and we went along and we owned the property. At the termination,
liquidation of the club, all the residue of the funds that remain
with the Palm Beach Country Club would go to charity according to
our Charter.

We have Jews and non-Jews as members of our club. We have some men
of distinction (I'd rather not mention their names), among the
non-Jews. We have many men of distinction in the Jewish faith
from Canada through 28 states in the Union, as members of our club,
which is an achievement in itself. To get Jews from 28 states to
live together, is a miracle!

L: Do you want to name some of these men of distinction who are here
in Palm Beach?

H: I would rather not. I figure I might leave out a name or two. I
say we have sufficient men that represent all the universities,
that represent Brandeis, that represent Einstein, that represent
the Seminary, that represent UJA. They were founders, benefactors,
who have given over millions of dollars to each one of those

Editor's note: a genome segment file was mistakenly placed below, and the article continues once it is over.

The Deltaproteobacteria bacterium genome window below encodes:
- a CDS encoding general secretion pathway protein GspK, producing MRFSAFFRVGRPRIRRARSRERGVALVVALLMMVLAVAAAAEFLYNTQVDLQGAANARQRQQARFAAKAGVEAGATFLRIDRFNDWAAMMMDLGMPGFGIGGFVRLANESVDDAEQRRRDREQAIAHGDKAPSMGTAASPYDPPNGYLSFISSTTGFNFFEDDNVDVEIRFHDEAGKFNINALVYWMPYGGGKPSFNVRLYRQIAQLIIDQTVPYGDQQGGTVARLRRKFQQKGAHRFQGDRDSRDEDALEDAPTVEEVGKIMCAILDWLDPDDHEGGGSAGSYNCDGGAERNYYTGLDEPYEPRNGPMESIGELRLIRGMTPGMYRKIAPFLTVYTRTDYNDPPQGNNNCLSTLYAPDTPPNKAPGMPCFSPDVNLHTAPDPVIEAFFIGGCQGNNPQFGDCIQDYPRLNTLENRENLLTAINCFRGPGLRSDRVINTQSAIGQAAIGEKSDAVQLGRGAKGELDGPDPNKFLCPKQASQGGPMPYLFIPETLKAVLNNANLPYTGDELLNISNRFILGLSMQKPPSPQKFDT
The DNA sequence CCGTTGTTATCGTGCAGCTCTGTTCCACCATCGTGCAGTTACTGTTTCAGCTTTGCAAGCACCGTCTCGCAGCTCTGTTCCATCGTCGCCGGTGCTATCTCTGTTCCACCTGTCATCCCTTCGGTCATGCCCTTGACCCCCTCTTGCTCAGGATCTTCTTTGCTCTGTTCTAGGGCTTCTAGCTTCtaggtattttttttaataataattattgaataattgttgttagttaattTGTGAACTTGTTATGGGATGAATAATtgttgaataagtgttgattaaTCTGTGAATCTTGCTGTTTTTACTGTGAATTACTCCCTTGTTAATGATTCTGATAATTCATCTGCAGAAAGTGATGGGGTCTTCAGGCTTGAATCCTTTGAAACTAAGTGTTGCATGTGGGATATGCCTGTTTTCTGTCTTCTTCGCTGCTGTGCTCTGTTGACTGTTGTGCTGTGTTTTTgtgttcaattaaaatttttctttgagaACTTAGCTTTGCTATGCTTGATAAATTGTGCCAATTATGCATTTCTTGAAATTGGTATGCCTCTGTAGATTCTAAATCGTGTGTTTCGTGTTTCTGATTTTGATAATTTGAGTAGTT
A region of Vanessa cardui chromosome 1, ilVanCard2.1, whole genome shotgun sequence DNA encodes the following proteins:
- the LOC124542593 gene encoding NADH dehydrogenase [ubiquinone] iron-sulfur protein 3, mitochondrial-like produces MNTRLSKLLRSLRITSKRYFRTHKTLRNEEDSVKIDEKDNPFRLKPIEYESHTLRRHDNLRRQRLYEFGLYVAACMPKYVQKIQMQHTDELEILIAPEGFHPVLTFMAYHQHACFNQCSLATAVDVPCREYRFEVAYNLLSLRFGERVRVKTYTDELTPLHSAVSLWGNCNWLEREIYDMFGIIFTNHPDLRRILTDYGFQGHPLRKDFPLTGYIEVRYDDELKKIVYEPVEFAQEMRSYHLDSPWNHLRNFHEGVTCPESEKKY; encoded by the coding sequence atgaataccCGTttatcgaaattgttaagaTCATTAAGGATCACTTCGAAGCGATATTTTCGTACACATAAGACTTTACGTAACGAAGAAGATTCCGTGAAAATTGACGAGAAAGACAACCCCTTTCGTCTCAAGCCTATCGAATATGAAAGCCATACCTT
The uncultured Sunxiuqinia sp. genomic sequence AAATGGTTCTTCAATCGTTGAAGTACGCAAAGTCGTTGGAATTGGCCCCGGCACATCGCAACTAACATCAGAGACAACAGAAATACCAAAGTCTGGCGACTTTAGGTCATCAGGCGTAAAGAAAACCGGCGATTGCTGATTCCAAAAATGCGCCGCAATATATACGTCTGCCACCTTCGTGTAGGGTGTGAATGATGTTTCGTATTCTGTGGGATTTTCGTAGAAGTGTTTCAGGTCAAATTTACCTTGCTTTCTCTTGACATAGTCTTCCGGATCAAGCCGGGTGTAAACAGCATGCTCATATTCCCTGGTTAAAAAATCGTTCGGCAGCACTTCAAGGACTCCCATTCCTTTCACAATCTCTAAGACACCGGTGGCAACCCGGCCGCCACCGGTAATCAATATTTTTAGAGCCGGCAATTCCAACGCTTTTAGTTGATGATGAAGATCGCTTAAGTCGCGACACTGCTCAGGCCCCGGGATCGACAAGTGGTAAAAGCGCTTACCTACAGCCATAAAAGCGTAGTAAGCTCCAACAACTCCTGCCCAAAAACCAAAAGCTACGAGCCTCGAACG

Universities.

L: We didn't talk about your involvement in Einstein, Albert Einstein
Medical College.

H: At Albert Einstein I'm a Founder. I have a student loan fund at
Albert Einstein. I'm a governor of the hospital, I've been a
Founder since 1957, which is 25 years, isn't it?

L: How did you get involved to begin with?

H: I was on winter vacation in Palm Beach, living at the Biltmore
Hotel in 1957, when a-man, who is an eminent benefactor of Einstein,
and I'll name him, Irwin Chanin, an international Jew. I lived
in the same building with him in New York. My family and his
family belonged to the same golf club. We were good friends.






19




On day while sitting around the pool he says, "Why don't you
get interested in Einstein?"

I said, "I can't. I'm involved in the Jewish movement at New
York University Jewish Culture Foundation." I think at that
time I was president of the Jewish Culture Foundation at the
New York University.

"We got a medical school, you got a law school, we're not
interfering. One is strictly Jewish communal work. We're
medical. We want to build this school where we need room for